This book was recommended to me on a forum thread about truly terrifying reads. I can confirm without hesitation that The Last Days of Jack Sparks truly deserves this reputation! Containing found footage, demonic possession, extreme witticism and a protagonist you'll love to hate, this could well prove to be one of your all-time favourite horror novels!

My review of The Last Days of Jack Sparks can be read here.

Dracul by Dacre Stoker and J.D. Barker


This prequel to Dracula was inspired by the notes and documents Bram Stoker left behind, and is a wonderfully written vampire novel in it's own right. Read this if you enjoy your vampire literature with a Gothic twist!

Wakenhyrst by Michelle Paver

Paver is most widely known for her masterpiece, Dark Matter; however I prefer her more recent novel, Wakenhyrst, which is set in the gothic landscape of Edwardian England. 

The setting of a haunted manor house, surrounded by atmospheric fens and doused in folklore make this a perfect read for gloomy evenings by candlelight.

Something Wicked This Way Comes by Ray Bradbury

If a book invokes the spooky atmosphere of October, it is Bradbury's Something Wicked This Way Comes!

It is a beautifully written, coming of age tale featuring a true battle between good and evil when the circus comes to a sleepy American town. An absolute must-read for autumn, preferably out loud while sat around a camp fire at night. 

Rawblood by Catriona Ward

If there is one book in this list I recommend above all others, it is Rawblood by Catriona Ward. 

This masterful novel follows the life and decline of main protagonist, Iris, as she struggles against the disease (or curse) of her family line. Deeply gothic, at times disturbing, with an all-encompassing sense of dread, the story culminates in a perfectly executed and satisfying ending which horror rarely can. 

What are your favourite spooky reads?

I'm always looking out for recommendations to add to my ever-growing TBR list. Personal recommendations are far more meaningful than Google and Goodreads search lists, so please feel free to share your own favourites by leaving a comment below.

How I manage my book blog for £10 a year (including domain and email)

Amanda Kennedy

Most of the book bloggers I know are inspired by a love of books. We are a passionate community who write to share our love of the written word rather than to earn a living. Precious few bloggers are able to generate a living wage from their passion, so for many of us, it is imperative to keep the costs of running our sites to a minimum.

It is entirely possible to maintain a book blog at zero cost: indeed many successful book bloggers host their sites on a subdomain provided by Blogspot.com, Wordpress.com, Tumblr or Instagram, and use Gmail (or a similar email provider) for communicating with the book community.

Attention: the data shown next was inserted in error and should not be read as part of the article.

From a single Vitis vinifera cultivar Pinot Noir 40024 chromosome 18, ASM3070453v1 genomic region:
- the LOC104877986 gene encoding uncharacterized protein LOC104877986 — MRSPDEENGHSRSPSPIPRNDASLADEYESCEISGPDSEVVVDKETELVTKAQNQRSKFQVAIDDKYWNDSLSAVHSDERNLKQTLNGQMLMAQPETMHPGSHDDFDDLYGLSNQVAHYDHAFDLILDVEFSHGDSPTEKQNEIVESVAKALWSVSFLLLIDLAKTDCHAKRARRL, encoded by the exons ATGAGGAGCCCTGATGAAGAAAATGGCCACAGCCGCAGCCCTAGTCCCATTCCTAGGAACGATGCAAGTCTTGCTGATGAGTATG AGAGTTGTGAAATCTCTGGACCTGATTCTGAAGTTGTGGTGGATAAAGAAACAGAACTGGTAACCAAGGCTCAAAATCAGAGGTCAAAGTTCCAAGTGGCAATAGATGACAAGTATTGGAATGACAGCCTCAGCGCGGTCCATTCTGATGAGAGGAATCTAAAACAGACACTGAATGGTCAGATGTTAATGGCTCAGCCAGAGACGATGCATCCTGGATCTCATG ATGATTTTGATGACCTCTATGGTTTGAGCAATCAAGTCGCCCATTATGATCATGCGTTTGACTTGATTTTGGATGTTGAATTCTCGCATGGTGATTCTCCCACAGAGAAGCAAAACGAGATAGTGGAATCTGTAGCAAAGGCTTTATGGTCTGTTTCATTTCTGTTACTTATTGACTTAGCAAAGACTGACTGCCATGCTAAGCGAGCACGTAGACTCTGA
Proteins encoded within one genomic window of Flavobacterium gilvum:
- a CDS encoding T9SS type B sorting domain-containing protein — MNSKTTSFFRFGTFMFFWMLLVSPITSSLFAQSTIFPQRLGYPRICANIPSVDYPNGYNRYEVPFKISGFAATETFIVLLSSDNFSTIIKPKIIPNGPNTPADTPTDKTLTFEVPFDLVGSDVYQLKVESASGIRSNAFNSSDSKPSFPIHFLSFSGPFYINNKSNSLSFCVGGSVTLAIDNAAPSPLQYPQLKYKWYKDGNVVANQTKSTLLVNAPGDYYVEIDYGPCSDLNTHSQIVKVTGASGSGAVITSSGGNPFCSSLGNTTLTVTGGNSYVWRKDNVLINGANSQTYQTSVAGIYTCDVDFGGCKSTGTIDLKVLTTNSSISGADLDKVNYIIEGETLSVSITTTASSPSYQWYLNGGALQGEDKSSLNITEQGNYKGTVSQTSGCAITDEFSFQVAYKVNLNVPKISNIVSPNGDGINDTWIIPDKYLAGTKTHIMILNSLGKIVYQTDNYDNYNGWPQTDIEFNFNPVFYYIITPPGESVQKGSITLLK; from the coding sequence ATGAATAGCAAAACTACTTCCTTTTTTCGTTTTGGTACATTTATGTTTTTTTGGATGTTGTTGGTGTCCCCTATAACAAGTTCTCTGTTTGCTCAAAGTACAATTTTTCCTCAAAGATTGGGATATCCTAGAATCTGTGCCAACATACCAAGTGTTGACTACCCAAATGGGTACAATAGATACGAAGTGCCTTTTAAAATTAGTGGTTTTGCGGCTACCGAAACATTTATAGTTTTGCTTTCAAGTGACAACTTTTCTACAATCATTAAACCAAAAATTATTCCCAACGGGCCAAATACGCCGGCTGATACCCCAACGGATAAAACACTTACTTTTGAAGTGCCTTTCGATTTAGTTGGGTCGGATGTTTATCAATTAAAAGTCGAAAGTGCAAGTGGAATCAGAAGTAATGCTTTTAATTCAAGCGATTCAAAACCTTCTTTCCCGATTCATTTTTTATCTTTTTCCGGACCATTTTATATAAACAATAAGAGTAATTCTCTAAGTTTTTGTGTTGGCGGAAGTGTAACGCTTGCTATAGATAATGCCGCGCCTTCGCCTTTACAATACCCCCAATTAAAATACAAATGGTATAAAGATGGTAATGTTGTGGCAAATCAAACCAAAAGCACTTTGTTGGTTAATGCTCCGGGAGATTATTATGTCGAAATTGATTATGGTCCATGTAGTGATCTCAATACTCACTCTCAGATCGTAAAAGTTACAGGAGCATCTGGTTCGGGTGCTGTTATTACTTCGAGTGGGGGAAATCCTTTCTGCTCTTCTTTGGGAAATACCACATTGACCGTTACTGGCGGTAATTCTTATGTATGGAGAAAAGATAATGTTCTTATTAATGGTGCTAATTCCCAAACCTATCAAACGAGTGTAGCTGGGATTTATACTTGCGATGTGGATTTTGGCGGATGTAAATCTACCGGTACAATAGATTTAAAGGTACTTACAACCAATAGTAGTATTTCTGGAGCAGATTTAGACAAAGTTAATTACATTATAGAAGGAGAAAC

My own preference is to maintain a custom domain and email address, which I manage to do for just £10 a year. This includes my domain name, email, blog and file hosting with virtually no limitations

I use Blogger for my platform

I've been book blogging since 2015 and blogging in general for much longer still. During this time, I've worked on many different platforms and gained enough experience to work as a freelance designer for several years. Yet the platform I always drift back to is Blogger. Let me explain why.

  • Blogger is completely free, forever. No matter how many blog posts you write, how many pictures you upload, or how many people visit your site, there is no charge for hosting your blog. 
  • It is safe, secure and robust. I've had no problems with any of the sites I host with Blogger in the 16 or so years I've been using it. Even when one of my posts went viral, attracting close to 3 million page hits in a day, the site did not go down, not even for a moment!
  • Customization options are limitless! Blogger allows complete customisation of our blog templates. We are not limited to the default template styles (which themselves can be easily tweaked). There are many, many third-party templates available to upload, a large percentage of which are free more on this later)while those with knowledge of web design could choose to design their own template from scratch.
  • Blogger is SEO optimised. Little if any tweaking needs to be done for Blogger-hosted sites to rank highly in search engines. Just be sure to use "keywords" in your titles and posts.
  • Use your Google account for your blog, and easily integrate other Google services. Blogger is owned and operated by Google, which makes it very easy to access and manage lots of useful and relevant services with the same account. Such as Gmail (as I'll explain later), Feedburner, for email updates, Adsense, should you wish to monetize your blog, and of course Webmaster Tools, to help optimise your site and keep track of your blog statistics.
To create a blog with Blogger, simply sign up using your Google login at the Blogger website.  You can get started in just a few clicks!

I use a free, third-party Blogger theme

Whether you are reading this post on a desktop PC or your mobile phone, you'll likely notice that my blog's theme is not a standard Blogger one! 

This particular theme is called Milano and is available to download for free from Templatism, though I have modified it slightly to suit my personal preferences. 

If you're not content with Blogger's standard themes, you can easily find a new template from third-party designers. Take a look at one of the following articles to get started:

A lot of Blogger templates are based on the "magazine" or "portfolio" style. This is generally because blog templates are produced by designers, for designers, if you see what I mean. Personally, I prefer to look at book blogs with a simpler, clean layout, where I can easily see book reviews and access posts which interest me. Here are a few of the themes I considered before settling on my current theme (all of which are free):